Led by singing trombonist Joe Bowie (younger brother of famed jazz trumpeter Lester Bowie), the seven-man Defunkt peddled black funk with dry bounce. Originally formed as James Chance’s horn section, Defunkt also had ties with the world of avant-garde jazz, putting it in a unique and culturally resonant position. Defunkt isn’t a revolutionary breakout, but does include the super-catchy (if obtusely titled) “Blues,” a number which was extremely popular around New York at the time. Thermonuclear Sweat, named for a track from the first LP, is sweeter-sounding and jazzier, smoothed out by Joe Boyd’s sage production.
Following a two-year stint spent living in the Caribbean, Bowie returned to New York and formed a new six-piece Defunkt, which debuted on vinyl in mid-’88. Except for a drum sound that suggests tin cans in a carpet showroom, In America is brilliant, a dynamic rock-funk-jazz concoction of popping bass, neck-melting guitar (by Bill Bickford, Ronnie Drayton and Tomas Doncker) and Bowie’s inventive trombone figures and up-close-and-personable vocals. Stretching further afield, “In America” uses found-sound comments from Richard Nixon, John Kennedy and others to make its political point. While Defunkt has nothing at all to do with heavy metal, fans of Living Colour would do well to check out this alternate mixture of overlapping ingredients.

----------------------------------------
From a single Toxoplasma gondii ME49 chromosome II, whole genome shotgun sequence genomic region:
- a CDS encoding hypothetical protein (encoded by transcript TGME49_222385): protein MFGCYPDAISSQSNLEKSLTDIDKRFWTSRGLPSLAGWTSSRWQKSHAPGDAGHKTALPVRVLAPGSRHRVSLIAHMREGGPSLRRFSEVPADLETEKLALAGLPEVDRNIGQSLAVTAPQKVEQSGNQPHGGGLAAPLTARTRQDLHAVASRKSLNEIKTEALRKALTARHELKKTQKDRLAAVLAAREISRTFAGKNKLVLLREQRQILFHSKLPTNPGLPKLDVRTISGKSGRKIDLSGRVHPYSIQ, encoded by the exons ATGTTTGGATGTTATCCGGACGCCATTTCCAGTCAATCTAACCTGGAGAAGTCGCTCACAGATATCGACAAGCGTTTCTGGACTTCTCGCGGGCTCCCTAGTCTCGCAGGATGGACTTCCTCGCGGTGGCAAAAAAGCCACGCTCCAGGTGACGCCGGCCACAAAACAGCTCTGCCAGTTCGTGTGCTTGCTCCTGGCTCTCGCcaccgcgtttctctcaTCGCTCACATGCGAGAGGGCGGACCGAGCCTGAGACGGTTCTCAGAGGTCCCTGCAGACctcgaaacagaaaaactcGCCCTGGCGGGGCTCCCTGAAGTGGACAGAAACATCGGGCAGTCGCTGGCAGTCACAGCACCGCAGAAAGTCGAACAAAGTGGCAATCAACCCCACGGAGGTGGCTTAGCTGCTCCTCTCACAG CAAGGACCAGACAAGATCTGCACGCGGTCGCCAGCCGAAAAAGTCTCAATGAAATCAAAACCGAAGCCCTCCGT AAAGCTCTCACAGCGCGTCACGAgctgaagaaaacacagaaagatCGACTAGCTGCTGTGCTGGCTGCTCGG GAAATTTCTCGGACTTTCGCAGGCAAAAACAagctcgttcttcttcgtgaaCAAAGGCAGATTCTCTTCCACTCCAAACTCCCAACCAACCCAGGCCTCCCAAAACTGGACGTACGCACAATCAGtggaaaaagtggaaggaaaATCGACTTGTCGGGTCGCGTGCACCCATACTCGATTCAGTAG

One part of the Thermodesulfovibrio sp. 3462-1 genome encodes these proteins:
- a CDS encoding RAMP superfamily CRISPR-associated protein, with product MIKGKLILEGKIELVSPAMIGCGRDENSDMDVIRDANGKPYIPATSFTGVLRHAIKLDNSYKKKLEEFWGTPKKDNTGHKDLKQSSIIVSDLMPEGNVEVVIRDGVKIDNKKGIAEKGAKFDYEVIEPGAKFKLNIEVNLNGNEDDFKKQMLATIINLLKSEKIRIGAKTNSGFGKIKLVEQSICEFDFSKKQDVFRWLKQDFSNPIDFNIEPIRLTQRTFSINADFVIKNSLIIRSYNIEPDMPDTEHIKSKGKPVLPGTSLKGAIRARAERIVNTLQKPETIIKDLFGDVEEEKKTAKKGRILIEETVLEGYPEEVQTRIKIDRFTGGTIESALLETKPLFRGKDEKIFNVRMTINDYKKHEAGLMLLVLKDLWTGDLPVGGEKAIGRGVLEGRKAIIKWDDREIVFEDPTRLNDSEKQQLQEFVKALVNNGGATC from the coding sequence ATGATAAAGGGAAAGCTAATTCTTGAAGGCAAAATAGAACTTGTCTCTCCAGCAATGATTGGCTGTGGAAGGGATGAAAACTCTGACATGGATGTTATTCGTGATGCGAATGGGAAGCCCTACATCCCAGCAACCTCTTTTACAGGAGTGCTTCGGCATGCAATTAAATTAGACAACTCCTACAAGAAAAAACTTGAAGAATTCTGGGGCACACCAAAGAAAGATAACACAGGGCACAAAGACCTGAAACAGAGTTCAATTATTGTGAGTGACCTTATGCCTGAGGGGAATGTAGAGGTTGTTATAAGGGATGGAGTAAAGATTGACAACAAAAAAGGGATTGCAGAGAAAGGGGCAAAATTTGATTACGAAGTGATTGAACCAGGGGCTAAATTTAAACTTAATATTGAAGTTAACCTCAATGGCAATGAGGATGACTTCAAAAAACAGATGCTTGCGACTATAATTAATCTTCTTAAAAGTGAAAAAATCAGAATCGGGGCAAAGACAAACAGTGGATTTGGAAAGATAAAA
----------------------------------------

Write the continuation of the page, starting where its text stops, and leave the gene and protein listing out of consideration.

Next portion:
Avoid the Funk revisits Defunkt’s early-’80s work with one track from Defunkt (“Make Them Dance”), three from Thermonuclear Sweat (including “Avoid the Funk” and a version of the O’Jays’ “For the Love of Money,” both of which feature Vernon Reid as one of two guitarists), a 1981 single (“The Razor’s Edge”/”Strangling Me with Your Love (Revisited)”) and smoking 1983 live performances of two songs from the first LP.